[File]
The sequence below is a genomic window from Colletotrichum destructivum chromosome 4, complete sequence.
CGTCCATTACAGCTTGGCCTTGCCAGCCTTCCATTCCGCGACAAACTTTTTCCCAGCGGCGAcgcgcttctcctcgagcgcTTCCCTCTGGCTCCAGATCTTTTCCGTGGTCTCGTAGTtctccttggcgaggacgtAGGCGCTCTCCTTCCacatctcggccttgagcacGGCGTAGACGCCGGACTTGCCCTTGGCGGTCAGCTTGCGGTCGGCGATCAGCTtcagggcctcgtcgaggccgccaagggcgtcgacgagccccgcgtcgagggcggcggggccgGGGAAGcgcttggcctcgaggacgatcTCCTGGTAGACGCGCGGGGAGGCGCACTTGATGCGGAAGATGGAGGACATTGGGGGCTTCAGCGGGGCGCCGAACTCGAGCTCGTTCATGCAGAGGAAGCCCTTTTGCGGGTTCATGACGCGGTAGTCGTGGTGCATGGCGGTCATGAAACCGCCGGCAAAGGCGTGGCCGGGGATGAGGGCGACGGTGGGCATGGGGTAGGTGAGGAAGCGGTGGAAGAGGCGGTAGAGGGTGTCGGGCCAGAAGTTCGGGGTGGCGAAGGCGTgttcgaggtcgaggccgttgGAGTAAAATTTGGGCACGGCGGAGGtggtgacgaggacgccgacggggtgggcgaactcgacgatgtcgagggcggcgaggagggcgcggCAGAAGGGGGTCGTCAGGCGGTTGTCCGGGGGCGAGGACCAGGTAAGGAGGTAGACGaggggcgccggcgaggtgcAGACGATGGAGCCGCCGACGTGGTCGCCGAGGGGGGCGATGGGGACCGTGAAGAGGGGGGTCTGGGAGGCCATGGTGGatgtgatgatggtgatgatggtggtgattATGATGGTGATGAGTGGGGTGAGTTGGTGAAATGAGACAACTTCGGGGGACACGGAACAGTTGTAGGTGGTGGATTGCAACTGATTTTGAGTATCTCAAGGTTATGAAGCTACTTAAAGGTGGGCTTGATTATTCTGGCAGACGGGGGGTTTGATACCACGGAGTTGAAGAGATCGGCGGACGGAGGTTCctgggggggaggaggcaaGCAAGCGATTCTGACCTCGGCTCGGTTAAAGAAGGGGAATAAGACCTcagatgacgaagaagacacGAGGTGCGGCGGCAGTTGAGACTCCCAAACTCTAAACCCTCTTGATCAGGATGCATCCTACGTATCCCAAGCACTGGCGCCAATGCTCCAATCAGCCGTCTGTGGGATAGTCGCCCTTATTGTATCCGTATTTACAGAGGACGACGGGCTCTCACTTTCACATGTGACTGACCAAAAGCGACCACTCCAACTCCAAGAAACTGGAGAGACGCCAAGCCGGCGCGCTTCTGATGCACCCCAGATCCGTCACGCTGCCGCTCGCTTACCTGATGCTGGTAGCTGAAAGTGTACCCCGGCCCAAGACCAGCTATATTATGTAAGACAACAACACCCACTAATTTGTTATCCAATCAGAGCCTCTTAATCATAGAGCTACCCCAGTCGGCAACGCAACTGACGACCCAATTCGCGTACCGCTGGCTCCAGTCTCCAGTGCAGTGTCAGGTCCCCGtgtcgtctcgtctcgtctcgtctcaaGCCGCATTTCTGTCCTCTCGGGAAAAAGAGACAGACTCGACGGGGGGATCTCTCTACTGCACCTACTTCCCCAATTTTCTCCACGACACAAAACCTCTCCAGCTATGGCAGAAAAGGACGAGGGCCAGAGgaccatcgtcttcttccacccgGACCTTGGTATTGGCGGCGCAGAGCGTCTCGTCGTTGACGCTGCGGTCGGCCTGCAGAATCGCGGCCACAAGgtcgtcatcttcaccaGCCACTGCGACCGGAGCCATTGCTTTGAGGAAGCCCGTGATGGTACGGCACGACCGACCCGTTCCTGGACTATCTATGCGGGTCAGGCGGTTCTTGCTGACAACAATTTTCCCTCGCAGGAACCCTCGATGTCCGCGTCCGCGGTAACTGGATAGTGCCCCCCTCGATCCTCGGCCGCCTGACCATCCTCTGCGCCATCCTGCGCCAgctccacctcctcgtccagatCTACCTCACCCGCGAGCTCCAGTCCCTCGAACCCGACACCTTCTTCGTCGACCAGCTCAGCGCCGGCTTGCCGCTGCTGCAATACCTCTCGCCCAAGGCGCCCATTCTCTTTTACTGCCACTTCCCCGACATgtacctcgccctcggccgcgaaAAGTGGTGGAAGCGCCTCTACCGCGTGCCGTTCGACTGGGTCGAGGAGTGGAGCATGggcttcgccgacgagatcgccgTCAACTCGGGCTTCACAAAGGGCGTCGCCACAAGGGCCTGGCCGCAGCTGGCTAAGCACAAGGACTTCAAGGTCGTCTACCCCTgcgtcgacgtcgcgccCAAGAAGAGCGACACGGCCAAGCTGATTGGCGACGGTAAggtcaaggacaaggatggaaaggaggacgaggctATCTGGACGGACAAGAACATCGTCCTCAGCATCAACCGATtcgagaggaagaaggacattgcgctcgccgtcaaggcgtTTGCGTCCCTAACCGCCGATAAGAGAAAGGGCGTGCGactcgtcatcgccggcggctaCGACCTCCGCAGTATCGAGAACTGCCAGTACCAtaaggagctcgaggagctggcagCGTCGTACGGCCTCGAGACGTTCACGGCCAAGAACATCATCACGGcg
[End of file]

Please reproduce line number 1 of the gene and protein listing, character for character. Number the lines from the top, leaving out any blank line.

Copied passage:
The sequence below is a genomic window from Colletotrichum destructivum chromosome 4, complete sequence.